As visitors stroll through the barns at this year's Keeneland September Sale, there are colorful shingles hanging from every corner, branded baseball caps and color-coordinated baskets of hanging flowers, helping brand each consignor's offerings. Thoroughbred auctions haven't always had a consignors' index at the front of each catalogue with dozens of company names, however.
John Williams, longtime bloodstock agent and former general manager at Spendthrift Farm, remembers the days when horses were almost always brought to sale off the farm that bred them or boarded their dams. Breeder Lee Eaton saw an opportunity there.
“A lot of the farms didn't want to mess with [selling horses themselves],” said Williams. “Lee became the go-to agent. I lay most of the credit for the innovative procedures in the lap of Lee. I probably had a little more natural horsemanship than Lee did, but Lee was brilliant.”
Williams made the first part of his career in his native Maryland, and occasionally transported horses from the farm to sales in Kentucky. In 1967, he met Lee Eaton on such a trip, and Eaton was so impressed at the condition of the horses Williams was bringing from Maryland, he started pestering Williams to move to Kentucky. Finally, five years later, Williams interviewed with Olin Gentry, Brownell Combs, and Hillary Boone, hoping very much to work for Gentry. Gentry hired Spendthrift's then-general manager, and Williams was offered the top position at Spendthrift.
“He chose Johnny Cinnamon, and I wind up with Johnny Cinnamon's job,” said Williams. “It was the most magical thing in the world, those years at Spendthrift.”
Williams remembers absorbing everything he could from his time at Spendthrift, where he stayed for nine years, overseeing the sale of 200 yearlings and the foaling about 250 mares annually. He managed a breeding operation that encompassed 45 stallions, including Triple Crown winners Affirmed and Seattle Slew. When he left in 1984, he heard from Eaton again, this time about becoming a partner in Eaton's sales business.
Lee Eaton wasn't the first commercial consignor of Thoroughbreds, but he was certainly among the most innovative. The cards buyers fill out for consignors today with a record of their name and the yearlings they looked at were created by Eaton. When Eaton realized he recognized more faces than he did names, he also made a photo book that could sit in the barn office with buyers' photographs. When he saw someone coming, he'd duck into the office to refresh his memory before striding up to tell them how glad he was to see them again.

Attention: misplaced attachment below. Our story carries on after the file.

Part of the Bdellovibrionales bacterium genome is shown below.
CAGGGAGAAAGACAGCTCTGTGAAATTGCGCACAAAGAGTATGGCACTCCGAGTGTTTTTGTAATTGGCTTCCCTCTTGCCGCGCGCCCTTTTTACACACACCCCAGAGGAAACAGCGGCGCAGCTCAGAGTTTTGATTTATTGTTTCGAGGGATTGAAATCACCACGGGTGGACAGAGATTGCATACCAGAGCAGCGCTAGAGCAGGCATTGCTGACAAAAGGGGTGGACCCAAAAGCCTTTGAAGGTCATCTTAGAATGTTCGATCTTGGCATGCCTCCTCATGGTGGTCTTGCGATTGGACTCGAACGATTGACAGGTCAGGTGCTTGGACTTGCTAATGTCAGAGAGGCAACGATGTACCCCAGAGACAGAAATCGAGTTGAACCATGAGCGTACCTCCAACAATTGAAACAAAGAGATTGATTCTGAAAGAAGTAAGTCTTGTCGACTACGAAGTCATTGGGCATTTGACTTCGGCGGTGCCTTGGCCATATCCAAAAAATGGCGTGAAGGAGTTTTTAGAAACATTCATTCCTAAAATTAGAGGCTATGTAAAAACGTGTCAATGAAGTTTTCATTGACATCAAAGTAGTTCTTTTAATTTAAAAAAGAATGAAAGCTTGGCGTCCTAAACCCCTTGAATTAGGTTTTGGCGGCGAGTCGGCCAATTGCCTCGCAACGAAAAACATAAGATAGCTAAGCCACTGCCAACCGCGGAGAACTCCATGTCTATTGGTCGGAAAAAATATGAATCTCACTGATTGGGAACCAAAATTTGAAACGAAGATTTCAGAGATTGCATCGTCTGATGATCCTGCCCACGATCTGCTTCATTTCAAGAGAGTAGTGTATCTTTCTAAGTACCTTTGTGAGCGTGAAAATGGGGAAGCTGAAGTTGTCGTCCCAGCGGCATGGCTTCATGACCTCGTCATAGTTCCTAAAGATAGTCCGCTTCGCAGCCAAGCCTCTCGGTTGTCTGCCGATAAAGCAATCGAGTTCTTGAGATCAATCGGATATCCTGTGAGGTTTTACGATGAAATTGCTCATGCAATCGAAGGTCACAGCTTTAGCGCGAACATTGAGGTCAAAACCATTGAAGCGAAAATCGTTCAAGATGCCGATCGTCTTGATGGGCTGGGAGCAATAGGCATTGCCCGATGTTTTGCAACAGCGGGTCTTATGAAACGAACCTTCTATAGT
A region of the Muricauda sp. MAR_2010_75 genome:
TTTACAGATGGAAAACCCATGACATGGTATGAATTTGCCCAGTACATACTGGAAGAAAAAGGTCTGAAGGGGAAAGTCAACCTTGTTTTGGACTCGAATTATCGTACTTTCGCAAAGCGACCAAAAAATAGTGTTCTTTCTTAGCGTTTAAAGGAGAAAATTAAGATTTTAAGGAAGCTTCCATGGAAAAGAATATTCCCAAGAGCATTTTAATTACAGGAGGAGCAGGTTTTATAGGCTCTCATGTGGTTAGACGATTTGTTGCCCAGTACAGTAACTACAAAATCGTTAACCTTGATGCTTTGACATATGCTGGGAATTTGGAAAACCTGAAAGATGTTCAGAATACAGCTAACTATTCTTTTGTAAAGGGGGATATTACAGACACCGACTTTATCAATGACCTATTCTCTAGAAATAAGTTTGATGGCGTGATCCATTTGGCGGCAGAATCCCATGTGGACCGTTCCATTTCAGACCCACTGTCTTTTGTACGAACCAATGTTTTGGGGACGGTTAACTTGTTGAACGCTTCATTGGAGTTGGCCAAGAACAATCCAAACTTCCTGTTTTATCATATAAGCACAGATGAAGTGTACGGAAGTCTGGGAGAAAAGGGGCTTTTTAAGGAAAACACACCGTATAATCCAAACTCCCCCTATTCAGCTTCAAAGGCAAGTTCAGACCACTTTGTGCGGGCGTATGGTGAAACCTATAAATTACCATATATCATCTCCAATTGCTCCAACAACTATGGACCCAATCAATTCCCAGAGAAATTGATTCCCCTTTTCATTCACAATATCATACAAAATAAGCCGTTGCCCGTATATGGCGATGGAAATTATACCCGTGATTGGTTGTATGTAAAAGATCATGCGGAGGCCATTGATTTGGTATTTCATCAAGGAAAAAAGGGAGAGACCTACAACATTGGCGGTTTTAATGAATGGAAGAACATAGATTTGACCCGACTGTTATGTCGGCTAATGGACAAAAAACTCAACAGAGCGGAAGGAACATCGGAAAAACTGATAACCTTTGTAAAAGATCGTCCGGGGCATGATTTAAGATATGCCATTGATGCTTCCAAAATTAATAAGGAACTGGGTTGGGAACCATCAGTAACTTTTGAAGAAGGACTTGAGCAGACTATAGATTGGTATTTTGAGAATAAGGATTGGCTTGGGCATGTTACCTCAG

Eaton may have been one of the first consignors to set up a computer in the tack room during sales, too. Williams remembers him getting some heckling for that one.
The branded hats and pens so common at modern sales weren't one of Eaton's innovations; Williams traces that giveaway branding to Tom Gentry, who was even known to give away branded watches. Gentry was another early pioneer of the consignment business and known for his lavish parties that included lobster, champagne, and entertainment from that year's radio hit list.
One of the early challenges for Eaton-Williams was figuring out how to get horses in their consignment prepped in a uniform way without sending them all to the same farms weeks in advance. Williams helped design suggested guidelines for a yearling's first walks, first set of shoes, even his favorite treatments for rainrot and other common skin diseases. Once yearlings arrived, Williams had his staff pull manes and fit horses for custom-sized halters to give everyone the same look.
Eaton-Williams was one of the early outfits to hire professional showmen to walk and stand horses at the sale. It was also one of the first companies to hire women to show horses. When Williams began at Spendthrift in the mid-1970s, it was still unheard-of for women to work on the farm, and when he joined the sales consignment, he encountered the same phenomenon. In his mind, leaving young women out of the shedrow was a missed opportunity.
“When I started [at Spendthrift], there wasn't a single girl in the field. When I left, 54 percent of the labor force was women,” said Williams. “I was proud of that. I said, 'the love that these girls have for the horse, by and large, exceeds what we have in most men. What a terrible thing we're missing here!'”
Like any successful consignor, Williams attributes the agency's success in its early days to the loyalty of its clients; strong supporters included Mickey Taylor, Brookmeade, Coolmore, Stavros Niarchos, Hermitage Farm, Harbor View Farm, and Cot Campbell's Dogwood Stables. Eaton distributed a price list giving clients discounts for the volume of horses they sent to the consignment and did not offer special pricing to anyone. Transparency was important in the company's success, as was trust — Eaton-Williams and Spendthrift both did pre-sale x-rays of yearlings to check for existing issues in the days before the repository. If they found something they thought made the horse unfit for sale, they scratched him, rather than foist him on an unsuspecting buyer.
Williams sold his part of the business after the company expanded. Eaton died in 2009, but Eaton Sales has kept his name and has become one of the biggest consignors in the business.
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